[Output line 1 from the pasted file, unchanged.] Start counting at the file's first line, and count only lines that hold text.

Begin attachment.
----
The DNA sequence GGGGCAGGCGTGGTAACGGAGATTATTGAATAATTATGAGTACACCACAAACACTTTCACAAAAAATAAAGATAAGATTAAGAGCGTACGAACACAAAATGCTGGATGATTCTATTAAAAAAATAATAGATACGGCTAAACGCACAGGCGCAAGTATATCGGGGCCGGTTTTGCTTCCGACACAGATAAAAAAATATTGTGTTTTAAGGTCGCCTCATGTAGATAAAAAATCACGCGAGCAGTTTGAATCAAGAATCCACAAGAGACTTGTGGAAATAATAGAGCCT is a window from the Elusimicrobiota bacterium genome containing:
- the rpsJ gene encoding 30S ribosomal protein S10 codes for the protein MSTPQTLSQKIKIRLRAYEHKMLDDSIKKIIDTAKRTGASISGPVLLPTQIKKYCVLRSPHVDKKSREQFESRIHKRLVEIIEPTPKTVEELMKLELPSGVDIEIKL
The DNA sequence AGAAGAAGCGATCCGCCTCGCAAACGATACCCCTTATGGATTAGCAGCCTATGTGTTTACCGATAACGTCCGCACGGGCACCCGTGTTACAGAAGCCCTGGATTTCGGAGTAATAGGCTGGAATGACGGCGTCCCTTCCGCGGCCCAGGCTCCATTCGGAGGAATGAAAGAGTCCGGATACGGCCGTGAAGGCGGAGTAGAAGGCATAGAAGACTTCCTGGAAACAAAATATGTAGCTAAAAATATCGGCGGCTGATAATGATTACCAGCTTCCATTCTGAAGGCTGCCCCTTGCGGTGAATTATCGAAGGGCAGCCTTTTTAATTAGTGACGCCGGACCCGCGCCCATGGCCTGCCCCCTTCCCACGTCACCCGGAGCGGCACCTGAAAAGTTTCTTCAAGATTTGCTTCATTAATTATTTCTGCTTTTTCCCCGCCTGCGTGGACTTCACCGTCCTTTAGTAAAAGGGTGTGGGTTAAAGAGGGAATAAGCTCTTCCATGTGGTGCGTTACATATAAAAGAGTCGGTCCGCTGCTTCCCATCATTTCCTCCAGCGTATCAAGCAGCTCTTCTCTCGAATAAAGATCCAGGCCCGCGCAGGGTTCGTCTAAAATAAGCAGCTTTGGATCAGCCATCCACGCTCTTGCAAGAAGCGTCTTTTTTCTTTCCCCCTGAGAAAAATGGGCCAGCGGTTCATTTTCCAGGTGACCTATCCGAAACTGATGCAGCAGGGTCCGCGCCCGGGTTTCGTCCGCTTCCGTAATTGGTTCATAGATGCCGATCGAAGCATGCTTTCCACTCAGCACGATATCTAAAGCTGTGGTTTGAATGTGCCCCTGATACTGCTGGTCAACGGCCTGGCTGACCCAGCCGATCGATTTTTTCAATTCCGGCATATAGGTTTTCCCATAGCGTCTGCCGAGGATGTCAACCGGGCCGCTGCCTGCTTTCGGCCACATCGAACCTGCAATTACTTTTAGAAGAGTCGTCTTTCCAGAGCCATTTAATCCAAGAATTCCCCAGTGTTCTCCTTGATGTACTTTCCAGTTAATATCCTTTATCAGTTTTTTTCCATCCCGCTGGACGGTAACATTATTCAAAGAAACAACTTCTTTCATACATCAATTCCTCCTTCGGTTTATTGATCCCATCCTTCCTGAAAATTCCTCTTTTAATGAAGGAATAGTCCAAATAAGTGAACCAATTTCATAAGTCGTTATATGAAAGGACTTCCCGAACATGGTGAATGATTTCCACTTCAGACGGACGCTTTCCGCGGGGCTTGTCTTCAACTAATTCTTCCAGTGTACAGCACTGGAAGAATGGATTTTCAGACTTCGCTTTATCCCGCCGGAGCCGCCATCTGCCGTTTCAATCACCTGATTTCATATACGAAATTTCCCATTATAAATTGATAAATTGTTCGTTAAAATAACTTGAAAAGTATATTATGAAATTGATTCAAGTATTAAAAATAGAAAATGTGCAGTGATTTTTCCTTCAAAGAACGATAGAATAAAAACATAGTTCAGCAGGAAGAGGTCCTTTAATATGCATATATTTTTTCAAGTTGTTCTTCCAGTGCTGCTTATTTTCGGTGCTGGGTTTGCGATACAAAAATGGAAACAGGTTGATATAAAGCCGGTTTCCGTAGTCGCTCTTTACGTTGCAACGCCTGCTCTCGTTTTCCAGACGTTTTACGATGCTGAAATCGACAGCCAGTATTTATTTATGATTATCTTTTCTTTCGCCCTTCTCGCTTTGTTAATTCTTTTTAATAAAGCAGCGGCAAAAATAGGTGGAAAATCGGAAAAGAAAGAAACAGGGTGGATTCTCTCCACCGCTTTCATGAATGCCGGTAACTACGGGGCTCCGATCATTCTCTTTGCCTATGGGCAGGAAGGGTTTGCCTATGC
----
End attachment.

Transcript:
The DNA sequence GGGGCAGGCGTGGTAACGGAGATTATTGAATAATTATGAGTACACCACAAACACTTTCACAAAAAATAAAGATAAGATTAAGAGCGTACGAACACAAAATGCTGGATGATTCTATTAAAAAAATAATAGATACGGCTAAACGCACAGGCGCAAGTATATCGGGGCCGGTTTTGCTTCCGACACAGATAAAAAAATATTGTGTTTTAAGGTCGCCTCATGTAGATAAAAAATCACGCGAGCAGTTTGAATCAAGAATCCACAAGAGACTTGTGGAAATAATAGAGCCT is a window from the Elusimicrobiota bacterium genome containing: